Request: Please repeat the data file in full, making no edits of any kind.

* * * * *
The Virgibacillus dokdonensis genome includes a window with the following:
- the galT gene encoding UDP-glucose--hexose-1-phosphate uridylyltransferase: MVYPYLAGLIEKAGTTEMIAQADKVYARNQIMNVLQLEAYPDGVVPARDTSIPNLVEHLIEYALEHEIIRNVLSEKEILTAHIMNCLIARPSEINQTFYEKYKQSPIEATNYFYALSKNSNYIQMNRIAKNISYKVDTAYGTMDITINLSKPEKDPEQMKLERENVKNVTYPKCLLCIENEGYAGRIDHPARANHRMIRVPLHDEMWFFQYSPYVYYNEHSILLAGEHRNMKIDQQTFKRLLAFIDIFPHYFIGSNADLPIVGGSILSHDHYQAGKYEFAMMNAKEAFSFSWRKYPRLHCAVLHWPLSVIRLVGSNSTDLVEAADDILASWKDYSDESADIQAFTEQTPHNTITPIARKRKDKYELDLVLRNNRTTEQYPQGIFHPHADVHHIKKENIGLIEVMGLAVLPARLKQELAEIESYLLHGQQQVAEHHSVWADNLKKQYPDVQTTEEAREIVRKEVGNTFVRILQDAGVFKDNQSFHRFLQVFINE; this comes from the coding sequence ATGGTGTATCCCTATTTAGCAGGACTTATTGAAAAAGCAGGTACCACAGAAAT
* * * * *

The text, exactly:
The Virgibacillus dokdonensis genome includes a window with the following:
- the galT gene encoding UDP-glucose--hexose-1-phosphate uridylyltransferase: MVYPYLAGLIEKAGTTEMIAQADKVYARNQIMNVLQLEAYPDGVVPARDTSIPNLVEHLIEYALEHEIIRNVLSEKEILTAHIMNCLIARPSEINQTFYEKYKQSPIEATNYFYALSKNSNYIQMNRIAKNISYKVDTAYGTMDITINLSKPEKDPEQMKLERENVKNVTYPKCLLCIENEGYAGRIDHPARANHRMIRVPLHDEMWFFQYSPYVYYNEHSILLAGEHRNMKIDQQTFKRLLAFIDIFPHYFIGSNADLPIVGGSILSHDHYQAGKYEFAMMNAKEAFSFSWRKYPRLHCAVLHWPLSVIRLVGSNSTDLVEAADDILASWKDYSDESADIQAFTEQTPHNTITPIARKRKDKYELDLVLRNNRTTEQYPQGIFHPHADVHHIKKENIGLIEVMGLAVLPARLKQELAEIESYLLHGQQQVAEHHSVWADNLKKQYPDVQTTEEAREIVRKEVGNTFVRILQDAGVFKDNQSFHRFLQVFINE; this comes from the coding sequence ATGGTGTATCCCTATTTAGCAGGACTTATTGAAAAAGCAGGTACCACAGAAAT